Please be reminded that UNB Libraries has made the decision to cancel our subscription to RefWorks in favour of supporting freely available citation management alternatives like Zotero and Mendeley. Our license with RefWorks will come to an end on August 31st of this year. Any RefWorks content that has not been transferred from RefWorks into a new software will be irretrievably lost on that date.
We encourage current RefWorks users to continue using citation management software, and recommend transitioning to one of the popular online tools: Zotero or Mendeley. For more information about how these tools compare to one another, and to RefWorks, see the Comparison of Citation Management Software Programs table on the library website.
UNB Libraries staff and resources are available to support you as you make the transition from RefWorks to a free online option. In addition to video support for Zotero and Mendeley, and individual in-person assistance, we will be hosting two workshops at the Harriet Irving Library on UNB Fredericton Campus.
Session 1 – June 28th at 2:00 PM (Learning Lab, Room 112)
Session 2 – July 20th at 10:00 AM (Learning Lab, Room 112)
A workshop will also be hosted on the Saint John Campus in the HWK Commons.
SJ Session – July 13th at 9:30 AM (Commons Room #G16)
We recognize the inconvenience that cancelling RefWorks will cause current users, and offer our apologies. If you require support for your content migration and none of the sessions above work with your schedule, please do not hesitate to contact us directly for individual support. In Fredericton, you can book an appointment with Richelle Witherspoon (phone: 453-4602 | email: email@example.com ); in Saint John, requests can be directed to Diane Buhay (phone: 648-5712 | email: firstname.lastname@example.org).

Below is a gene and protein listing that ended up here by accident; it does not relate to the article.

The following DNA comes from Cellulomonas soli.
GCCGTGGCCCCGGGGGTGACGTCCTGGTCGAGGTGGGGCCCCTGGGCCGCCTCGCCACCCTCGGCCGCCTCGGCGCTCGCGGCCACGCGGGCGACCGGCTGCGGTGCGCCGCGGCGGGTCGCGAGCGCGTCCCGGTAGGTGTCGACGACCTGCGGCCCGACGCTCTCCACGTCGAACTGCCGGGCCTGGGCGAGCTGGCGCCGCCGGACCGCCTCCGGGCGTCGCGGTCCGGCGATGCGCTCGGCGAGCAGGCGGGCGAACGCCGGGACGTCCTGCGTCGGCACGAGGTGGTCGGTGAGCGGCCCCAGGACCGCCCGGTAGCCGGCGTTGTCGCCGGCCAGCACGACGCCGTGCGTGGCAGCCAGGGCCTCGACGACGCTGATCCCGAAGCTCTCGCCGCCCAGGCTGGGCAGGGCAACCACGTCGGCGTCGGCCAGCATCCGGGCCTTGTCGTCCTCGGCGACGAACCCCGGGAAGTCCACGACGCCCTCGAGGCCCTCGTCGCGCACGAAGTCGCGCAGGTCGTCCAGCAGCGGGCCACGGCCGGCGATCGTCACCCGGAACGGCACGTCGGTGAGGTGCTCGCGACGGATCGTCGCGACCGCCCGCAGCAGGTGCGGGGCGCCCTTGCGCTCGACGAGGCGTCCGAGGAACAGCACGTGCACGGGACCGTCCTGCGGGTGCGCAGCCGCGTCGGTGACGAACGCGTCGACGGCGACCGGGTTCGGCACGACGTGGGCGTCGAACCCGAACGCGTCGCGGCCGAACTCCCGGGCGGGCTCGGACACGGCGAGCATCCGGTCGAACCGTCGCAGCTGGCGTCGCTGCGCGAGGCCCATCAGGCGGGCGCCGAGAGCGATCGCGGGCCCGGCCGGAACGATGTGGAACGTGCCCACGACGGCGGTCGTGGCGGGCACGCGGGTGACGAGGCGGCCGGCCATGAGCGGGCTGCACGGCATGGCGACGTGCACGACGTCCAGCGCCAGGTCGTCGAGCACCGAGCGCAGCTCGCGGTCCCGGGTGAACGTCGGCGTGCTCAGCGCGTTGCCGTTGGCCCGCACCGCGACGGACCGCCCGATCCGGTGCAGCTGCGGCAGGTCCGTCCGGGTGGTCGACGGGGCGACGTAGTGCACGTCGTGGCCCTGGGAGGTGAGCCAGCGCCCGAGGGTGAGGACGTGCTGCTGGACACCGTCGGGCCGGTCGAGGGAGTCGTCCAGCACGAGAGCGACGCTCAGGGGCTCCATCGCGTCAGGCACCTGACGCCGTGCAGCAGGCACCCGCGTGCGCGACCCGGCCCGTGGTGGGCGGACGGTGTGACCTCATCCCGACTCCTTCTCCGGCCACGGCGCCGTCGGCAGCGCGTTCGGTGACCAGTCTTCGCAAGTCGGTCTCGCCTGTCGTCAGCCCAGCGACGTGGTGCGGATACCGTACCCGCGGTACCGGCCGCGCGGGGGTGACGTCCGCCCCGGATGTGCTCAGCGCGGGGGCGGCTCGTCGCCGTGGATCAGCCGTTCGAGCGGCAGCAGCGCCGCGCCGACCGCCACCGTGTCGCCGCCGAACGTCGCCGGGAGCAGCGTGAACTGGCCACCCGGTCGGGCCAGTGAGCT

We are ready and willing to assist you as you make this transition.
A new Photography Exhibit REFLECTIONS is located on the 1st floor of the Harriet Irving Library.
REFLECTIONS is the product of three years of Adam Travis’ work at the Brunswickan, the campus paper of the University of New Brunswick. Each photo essay highlights a facet of life at UNB and the unique experiences lived by different groups on campus. Despite the fact that an exhibit that showcases the full diversity of UNB would require an exhibit many times larger, many students should find some similarities between their own stories and the stories shown here: from the changing seasons of campus life to the triumph and heartache felt by student athletes, the struggle to balance our wants and obligations felt by Phil Taber and truly unique academic experiences, such as the cardboard boat race.
In recognition of Fair Dealing Week, educational institutions across Canada celebrate the Fair Dealing provisions of the Canadian Copyright Act. These provisions balance the rights of creators and users of copyright-protected content. As a user-focused exception, fair dealing facilitates the sharing of short excerpts of copyrighted works for the purposes of research, private study, education, parody or satire, criticism or review, and news reporting.